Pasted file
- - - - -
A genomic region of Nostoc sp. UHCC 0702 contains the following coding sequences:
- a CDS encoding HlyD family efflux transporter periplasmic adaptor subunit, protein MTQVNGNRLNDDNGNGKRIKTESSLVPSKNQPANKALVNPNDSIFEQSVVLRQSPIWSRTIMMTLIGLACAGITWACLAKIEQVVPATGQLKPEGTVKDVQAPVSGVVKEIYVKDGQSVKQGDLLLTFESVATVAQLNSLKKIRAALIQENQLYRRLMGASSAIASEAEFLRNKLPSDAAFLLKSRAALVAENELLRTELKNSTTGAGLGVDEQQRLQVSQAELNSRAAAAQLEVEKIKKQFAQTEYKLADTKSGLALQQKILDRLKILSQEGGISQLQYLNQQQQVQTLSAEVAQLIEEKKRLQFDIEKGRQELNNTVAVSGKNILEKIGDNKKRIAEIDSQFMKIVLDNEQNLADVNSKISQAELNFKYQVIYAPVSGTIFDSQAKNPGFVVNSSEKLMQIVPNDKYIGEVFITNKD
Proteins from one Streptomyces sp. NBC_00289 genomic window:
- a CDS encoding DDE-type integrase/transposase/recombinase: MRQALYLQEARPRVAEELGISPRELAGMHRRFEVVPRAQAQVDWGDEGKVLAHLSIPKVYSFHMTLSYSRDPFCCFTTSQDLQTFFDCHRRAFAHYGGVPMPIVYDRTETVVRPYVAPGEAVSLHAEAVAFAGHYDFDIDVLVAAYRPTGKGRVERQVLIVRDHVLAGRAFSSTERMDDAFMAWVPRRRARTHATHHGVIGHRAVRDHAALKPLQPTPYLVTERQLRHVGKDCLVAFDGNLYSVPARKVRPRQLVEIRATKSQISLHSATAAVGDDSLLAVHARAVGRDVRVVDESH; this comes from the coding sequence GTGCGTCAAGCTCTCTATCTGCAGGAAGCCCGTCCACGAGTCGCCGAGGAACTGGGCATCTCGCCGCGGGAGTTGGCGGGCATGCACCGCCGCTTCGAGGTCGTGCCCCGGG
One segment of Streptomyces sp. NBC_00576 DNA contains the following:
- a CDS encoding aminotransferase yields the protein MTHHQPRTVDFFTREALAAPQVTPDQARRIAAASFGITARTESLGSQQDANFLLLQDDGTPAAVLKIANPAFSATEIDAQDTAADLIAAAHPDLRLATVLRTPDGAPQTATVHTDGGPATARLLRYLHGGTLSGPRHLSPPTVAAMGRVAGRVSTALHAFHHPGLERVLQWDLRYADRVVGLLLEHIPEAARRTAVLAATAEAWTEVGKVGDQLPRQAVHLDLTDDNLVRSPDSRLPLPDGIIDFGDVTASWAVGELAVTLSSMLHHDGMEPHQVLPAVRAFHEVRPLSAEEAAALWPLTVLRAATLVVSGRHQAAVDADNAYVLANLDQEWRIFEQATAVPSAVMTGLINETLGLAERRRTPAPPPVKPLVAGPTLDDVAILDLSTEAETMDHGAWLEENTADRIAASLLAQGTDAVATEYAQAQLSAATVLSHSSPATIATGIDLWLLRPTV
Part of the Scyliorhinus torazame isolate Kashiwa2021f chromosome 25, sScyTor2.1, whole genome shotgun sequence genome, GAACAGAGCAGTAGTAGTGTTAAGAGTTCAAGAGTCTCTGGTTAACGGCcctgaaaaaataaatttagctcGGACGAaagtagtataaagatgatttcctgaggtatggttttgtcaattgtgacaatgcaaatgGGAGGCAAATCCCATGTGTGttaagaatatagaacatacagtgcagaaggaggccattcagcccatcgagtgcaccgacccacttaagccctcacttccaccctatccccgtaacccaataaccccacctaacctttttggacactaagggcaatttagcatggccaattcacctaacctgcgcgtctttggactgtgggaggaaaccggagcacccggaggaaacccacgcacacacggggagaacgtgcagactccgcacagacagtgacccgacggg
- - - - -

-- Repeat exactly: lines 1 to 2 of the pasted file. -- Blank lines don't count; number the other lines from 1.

A genomic region of Nostoc sp. UHCC 0702 contains the following coding sequences:
- a CDS encoding HlyD family efflux transporter periplasmic adaptor subunit, protein MTQVNGNRLNDDNGNGKRIKTESSLVPSKNQPANKALVNPNDSIFEQSVVLRQSPIWSRTIMMTLIGLACAGITWACLAKIEQVVPATGQLKPEGTVKDVQAPVSGVVKEIYVKDGQSVKQGDLLLTFESVATVAQLNSLKKIRAALIQENQLYRRLMGASSAIASEAEFLRNKLPSDAAFLLKSRAALVAENELLRTELKNSTTGAGLGVDEQQRLQVSQAELNSRAAAAQLEVEKIKKQFAQTEYKLADTKSGLALQQKILDRLKILSQEGGISQLQYLNQQQQVQTLSAEVAQLIEEKKRLQFDIEKGRQELNNTVAVSGKNILEKIGDNKKRIAEIDSQFMKIVLDNEQNLADVNSKISQAELNFKYQVIYAPVSGTIFDSQAKNPGFVVNSSEKLMQIVPNDKYIGEVFITNKD